This Week in Forensic Science

No one has hours to scour the papers to keep up with the latest news, so we’ve curated the top news stories in the field of Forensic Science for this week. Here’s what you need to know to get out the door!





DNA Links Man to 1992 Killings of Indiana Woman, Girl, 4 (Forensic – 2/19/2021)

Black Families Using DNA, Genealogy to Fill in Historical Gaps Left by Slavery (USA Today – 2/19/2021)

  • Inspired by the 400th anniversary of the 1619 African landing, more Black people are researching their roots and tracing their ancestry.



Michigan State Police Crime Lab Backlogs Shrink (The Detroit News – 2/20/2021)

  • More than 5,000 crime kits await testing by the Michigan State Police, but according to officials the backlog has shrunk dramatically.

    The MSP crime lab has drastically reduced its backlog, as well as forensic testing turnaround times.



Solving the Mystery of the Appalachian Hiker “Mostly Harmless” (CBS Sunday Morning – 2/21/2021)

  • Hikers made a terrible discovery at the Big Cypress National Preserve, in Florida’s Alligator Alley: A dead body had been found curled up in a yellow tent at a camp site. The hiker called himself Mostly Harmless. But his real name remained a mystery. Sheriff’s detectives searched databases using his face and fingerprints: nothing. The autopsy couldn’t even pinpoint a cause of death. But over the next two years the case slowly gathered attention.



DNA from 360,000-Year-Old Bone Reveals Oldest Non-Permafrost Genome (Phys Org – 2/22/2021)

  • Scientists have successfully sequenced the genome of an extinct cave bear using a 360,000-year-old bone—the oldest genome of any organism from a non-permafrost environment. The work, involving Nottingham Trent University and the University of Potsdam in Germany, has revealed a new evolutionary history for the giant cave bear, which became extinct about 25,000 years ago.



First DNA Learning Center Opens in Nigeria (Forensic – 2/22/2021)

  • Cold Spring Harbor Laboratory (CSHL) welcomes Nigeria’s new DNA Learning Center (DNALC) at Godfrey Okoye University (GOU) to its network of 20 DNALC sites and franchises around the world. DNALCs educate teachers and students about DNA technologies important for understanding our shared human inheritance, monitoring biodiversity, and improving crops. GOU’s new DNALC is the first in Africa.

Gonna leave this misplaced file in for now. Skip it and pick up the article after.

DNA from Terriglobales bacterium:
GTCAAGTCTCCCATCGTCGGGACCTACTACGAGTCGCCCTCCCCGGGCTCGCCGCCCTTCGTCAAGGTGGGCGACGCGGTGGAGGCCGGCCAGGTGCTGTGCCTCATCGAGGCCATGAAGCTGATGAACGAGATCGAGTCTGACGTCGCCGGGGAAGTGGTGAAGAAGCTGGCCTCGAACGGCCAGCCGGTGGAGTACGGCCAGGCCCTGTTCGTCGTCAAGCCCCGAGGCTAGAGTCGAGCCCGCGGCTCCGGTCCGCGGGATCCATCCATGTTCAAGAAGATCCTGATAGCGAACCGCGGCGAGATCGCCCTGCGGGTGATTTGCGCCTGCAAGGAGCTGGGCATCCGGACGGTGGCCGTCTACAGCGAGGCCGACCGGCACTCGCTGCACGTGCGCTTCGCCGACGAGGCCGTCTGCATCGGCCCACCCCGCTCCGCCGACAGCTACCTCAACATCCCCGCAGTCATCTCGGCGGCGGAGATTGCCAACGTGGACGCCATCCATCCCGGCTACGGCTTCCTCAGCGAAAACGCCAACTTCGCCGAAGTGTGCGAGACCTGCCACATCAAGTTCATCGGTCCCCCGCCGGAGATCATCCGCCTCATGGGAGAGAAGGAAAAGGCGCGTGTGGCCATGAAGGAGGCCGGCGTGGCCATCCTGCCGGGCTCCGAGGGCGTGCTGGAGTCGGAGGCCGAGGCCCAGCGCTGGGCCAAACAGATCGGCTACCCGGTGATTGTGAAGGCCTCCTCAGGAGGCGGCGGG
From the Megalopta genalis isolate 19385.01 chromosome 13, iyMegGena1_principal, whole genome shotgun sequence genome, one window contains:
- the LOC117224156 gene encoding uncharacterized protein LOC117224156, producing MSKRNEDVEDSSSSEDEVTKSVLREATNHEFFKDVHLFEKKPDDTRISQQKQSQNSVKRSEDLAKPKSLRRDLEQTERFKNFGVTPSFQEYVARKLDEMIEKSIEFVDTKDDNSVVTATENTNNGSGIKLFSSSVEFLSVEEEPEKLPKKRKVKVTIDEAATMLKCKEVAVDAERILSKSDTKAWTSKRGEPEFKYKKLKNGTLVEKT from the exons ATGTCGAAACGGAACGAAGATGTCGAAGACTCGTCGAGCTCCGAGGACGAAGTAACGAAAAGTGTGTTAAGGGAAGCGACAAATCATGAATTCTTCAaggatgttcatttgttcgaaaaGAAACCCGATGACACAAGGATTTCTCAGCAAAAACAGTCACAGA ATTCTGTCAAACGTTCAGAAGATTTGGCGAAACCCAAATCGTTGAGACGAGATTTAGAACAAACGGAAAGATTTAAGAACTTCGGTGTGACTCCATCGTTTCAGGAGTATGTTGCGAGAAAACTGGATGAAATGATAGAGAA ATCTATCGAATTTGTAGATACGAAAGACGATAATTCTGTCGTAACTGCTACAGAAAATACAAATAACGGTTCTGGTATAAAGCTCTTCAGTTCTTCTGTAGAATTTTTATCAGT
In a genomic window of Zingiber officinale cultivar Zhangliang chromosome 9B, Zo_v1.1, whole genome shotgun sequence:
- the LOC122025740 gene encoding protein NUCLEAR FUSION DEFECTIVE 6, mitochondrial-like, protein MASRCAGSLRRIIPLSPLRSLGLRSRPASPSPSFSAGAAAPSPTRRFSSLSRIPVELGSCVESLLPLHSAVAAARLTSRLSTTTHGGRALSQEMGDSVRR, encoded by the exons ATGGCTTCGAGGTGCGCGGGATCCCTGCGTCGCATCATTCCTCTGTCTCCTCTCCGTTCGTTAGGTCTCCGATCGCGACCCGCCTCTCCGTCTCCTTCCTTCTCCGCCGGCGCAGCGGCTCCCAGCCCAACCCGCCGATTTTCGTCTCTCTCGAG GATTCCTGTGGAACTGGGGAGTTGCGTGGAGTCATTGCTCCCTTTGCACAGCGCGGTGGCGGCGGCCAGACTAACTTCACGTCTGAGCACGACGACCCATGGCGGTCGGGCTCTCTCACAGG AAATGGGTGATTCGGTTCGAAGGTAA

The Forensic Sciences’ Toxic Entanglement with the Myth of Objectivity (Forensic – 2/22/2021)

  • “Scientific objectivity.” It’s a concept as old as the Enlightenment and a mainstay of mid-20th-century approaches to science, thought to be a core tenet of forensic scientific analysis and testimony. It’s also a myth—and it’s dangerous.



Familial DNA Bill Filed in Massachusetts (Boston 25 News – 2/22/2021)

  • The bill standardizes, for all Massachusetts District Attorneys, the way familial DNA is used, once it’s gathered. If the bill becomes law, it is hoped the guidelines will ensure that familial DNA will be available to investigators across the state.



An Ancient Alaskan Dog’s DNA Hints at an Epic Shared Journey (Nature – 2/24/2021)

  • To scientists’ surprise, a 10,000-year-old bone found in an Alaskan cave belonged to a domestic dog — one of the earliest known from the Americas.



New Mexico Begins Construction of New State Crime Lab (Forensic – 2/24/2021)

  • The state Department of Public Safety announced Tuesday that construction of the new $21.9 million forensic laboratory has begun in Santa Fe and is expected to be completed by the fall of 2022.

    The new facility will support New Mexico law enforcement and criminal justice agencies and court systems by analyzing forensic evidence collected at crime scenes and provide testimony in court.



DNA Identifies Ohio Woman Missing Since March (Forensic – 2/24/2021)

  • Experts working for the Ohio Attorney General’s Office have identified a woman whose body was found in the Mahoning River this past summer, and authorities are asking for the public’s help in determining what happened to her.

    BCI conducted forensic testing and, through DNA analysis, identified the woman as Bessie Ryan, 40. Ryan had last been seen in March and was reported as a missing person in Warren, Ohio.



Corey Pickett Case Puts New Jersey Courts and TrueAllele Head-to-Head (Forensic – 2/24/2021)

  • After a successful appeal by the defendant, state attorneys have filed a motion to reconsider the use and evaluation of probabilistic genotyping software TrueAllele in the case of Corey Pickett, a man charged with murder in New Jersey.

    While Cybergenetics’ TrueAllele has had over 25 admissibility cases in multiple states and federal court, New Jersey is not one of them. The Pickett case is the first time a New Jersey court has addressed the use of probabilistic genotyping software.